It’s been said that, to Americans, a vacation is a birthright, and the results of the new “Portrait Of American Travelers” survey clearly confirm this.
This new survey reveals that, the Great Recession notwithstanding, American travelers took an average of four trips for leisure purposes during the past 12 months (comparable to the average number taken in previous years). But they were far more resourceful in their pursuit of affordable fares and rates on those trips.
The survey, co-authored by Ypartnership and Harrison Group, polled just over 2,500 U.S. households in February 2010. And the results augur well for the travel industry: a slightly higher percentage of travelers plan to take more (16%) than fewer (14%) leisure trips in the year ahead. Among affluent households with an annual income greater than $125,000, fully 20 percent plan to take more trips (versus nine percent planning to take fewer). Those planning fewer trips cited concerns about their household budget and reductions in discretionary spending as the primary reasons why.
Reasons for cutting back on travel next year:
- Household budget concerns/cutting back on discretionary spending (54%).
- Concerned about economy/own job (39%).
- Airfares are too expensive/costs too much (36%).
- Travel in general is too expensive/costs too much (33%).
- Gas prices are too high (20%).
- No time/too busy (14%).
- Can’t get time off from work (11%).
- Need/want to do some projects I have been putting off at home (11%).
But the overwhelming majority of leisure travelers (67%) plan to take the same number of trips this year than last. They have a renewed sense of confidence in their ability to maneuver the financial uncertainty that still prevails, and moderated their shopping and consumption behavior accordingly:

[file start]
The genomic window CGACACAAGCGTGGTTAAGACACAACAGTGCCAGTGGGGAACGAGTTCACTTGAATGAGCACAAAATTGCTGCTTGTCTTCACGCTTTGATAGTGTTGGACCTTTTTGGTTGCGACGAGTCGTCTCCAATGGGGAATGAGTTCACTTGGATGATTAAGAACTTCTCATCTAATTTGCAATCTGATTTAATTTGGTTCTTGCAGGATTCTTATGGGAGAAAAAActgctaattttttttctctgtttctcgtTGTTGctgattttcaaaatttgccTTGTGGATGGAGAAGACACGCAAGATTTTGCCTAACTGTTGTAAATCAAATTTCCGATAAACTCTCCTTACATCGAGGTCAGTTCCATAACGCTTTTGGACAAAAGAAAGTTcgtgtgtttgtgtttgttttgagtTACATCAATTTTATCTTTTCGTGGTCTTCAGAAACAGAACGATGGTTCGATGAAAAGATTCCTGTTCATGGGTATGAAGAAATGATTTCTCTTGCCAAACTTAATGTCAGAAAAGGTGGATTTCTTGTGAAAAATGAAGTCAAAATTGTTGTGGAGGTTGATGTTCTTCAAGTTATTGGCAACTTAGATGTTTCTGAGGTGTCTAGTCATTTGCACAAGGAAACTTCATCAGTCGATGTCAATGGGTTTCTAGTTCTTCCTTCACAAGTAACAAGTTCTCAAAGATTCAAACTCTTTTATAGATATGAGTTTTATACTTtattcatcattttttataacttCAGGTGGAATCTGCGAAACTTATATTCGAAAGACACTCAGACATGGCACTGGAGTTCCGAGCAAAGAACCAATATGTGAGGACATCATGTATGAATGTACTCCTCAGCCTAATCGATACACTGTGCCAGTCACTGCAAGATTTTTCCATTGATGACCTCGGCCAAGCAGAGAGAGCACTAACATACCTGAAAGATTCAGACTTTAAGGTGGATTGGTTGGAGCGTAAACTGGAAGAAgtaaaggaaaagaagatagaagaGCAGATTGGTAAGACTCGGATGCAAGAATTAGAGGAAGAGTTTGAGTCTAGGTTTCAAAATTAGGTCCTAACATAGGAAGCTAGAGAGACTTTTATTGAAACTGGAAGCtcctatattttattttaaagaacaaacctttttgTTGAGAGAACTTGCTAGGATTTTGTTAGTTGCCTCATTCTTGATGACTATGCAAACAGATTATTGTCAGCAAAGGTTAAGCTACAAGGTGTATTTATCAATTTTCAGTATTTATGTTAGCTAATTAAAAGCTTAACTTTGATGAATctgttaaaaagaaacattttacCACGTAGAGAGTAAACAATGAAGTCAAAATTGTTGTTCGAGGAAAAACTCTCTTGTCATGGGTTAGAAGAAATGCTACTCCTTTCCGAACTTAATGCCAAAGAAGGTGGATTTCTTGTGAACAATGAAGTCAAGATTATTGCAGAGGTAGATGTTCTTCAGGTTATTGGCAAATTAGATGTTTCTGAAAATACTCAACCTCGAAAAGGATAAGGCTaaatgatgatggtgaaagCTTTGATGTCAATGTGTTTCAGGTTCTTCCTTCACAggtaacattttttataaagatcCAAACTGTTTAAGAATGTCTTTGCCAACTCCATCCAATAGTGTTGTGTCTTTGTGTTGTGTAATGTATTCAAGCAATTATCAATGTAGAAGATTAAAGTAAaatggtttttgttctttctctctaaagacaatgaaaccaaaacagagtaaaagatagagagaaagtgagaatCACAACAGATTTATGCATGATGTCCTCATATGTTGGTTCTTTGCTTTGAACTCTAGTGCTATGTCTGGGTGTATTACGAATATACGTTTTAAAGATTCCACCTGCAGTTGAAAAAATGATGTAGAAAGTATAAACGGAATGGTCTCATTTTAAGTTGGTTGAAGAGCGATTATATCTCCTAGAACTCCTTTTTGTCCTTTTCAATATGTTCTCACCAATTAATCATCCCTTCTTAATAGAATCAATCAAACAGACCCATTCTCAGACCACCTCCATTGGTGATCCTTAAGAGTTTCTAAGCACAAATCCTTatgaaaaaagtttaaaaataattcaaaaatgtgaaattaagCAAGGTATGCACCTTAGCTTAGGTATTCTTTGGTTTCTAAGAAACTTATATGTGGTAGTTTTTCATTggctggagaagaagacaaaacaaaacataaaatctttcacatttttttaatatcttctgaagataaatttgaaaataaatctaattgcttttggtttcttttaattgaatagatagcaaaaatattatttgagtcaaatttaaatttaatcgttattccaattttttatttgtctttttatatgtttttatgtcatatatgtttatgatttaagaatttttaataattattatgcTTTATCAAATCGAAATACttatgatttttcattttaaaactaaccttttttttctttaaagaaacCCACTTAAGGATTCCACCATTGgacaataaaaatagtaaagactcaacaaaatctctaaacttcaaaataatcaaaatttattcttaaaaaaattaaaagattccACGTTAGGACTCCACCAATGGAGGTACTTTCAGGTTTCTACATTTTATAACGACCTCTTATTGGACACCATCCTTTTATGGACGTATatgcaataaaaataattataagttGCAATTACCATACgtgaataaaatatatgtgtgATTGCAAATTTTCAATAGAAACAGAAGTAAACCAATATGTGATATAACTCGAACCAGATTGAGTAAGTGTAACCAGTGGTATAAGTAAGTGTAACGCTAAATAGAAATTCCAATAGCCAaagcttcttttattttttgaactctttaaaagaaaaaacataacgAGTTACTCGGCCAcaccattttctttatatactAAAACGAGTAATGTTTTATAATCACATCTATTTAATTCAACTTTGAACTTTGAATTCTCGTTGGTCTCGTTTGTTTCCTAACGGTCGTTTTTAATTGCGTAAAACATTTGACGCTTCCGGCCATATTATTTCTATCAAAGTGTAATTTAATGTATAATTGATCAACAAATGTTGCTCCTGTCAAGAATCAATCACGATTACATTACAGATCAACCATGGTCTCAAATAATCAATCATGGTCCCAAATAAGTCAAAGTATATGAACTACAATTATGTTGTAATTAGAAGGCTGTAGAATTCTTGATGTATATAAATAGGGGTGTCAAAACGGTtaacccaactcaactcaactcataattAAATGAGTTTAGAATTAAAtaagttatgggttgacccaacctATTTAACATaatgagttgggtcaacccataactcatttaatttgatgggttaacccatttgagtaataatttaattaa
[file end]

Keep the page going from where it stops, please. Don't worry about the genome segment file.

- 86% agree: “These difficult times have helped me to focus on the things that matter most in my life.”
- 86% agree: “I have done a good job of making my household more fiscally responsible.”
- 79% agree: “I have become a much smarter shopper thanks to today’s economic situation.”
They have done so through their relentless pursuit of “deals” and “special offers,” trading down and a growing willingness to wait for goods and services to go on sale before making a booking.
Currently doing versus a year ago:
- Using coupons/direct offers – 36% doing more, 5% doing less.
- Waiting for items to go on sale – 35% doing more, 3% doing less.
- Purchasing generic brands – 28% doing more, 5% doing less.
- Shopping online – 26% doing more, 11% doing less.
- Shopping at discount stores – 24% doing more, 7% doing less.
- Purchasing with credit cards – 12% doing more, 27% doing less.
- Buying exclusive brands – 3% doing more, 33% doing less.
- Shopping at malls – 4% doing more, 38% doing less.
Not surprisingly, their preferred “tools” for managing the process include some of the latest advancements in online travel-planning technology that permit users to comparison shop fares and rates at will, including well-established online travel agencies and new “meta search” engines that aggregate fares and rates from multiple travel-service supplier websites.
“Tools” typically used to book travel:
- An online travel agency site such as Expedia, Travelocity, or Orbitz (66%).
- A branded travel service supplier site such as AA.com, Hilton.com, or Hertz.com (48%).
- A meta search site such as Kayak.com or Dealbase.com (15%).
Although the “new resourcefulness” of consumers suggests that value will remain in vogue when it comes to vacations for months to come, the trend is reassuring to many travel service suppliers as it reaffirms, once again, that to most consumers a vacation is truly a birthright. Most Americans are simply not prepared to relinquish that sacred time away from work each year, even if it means they have to look a little harder and wait a little longer to find the right deal.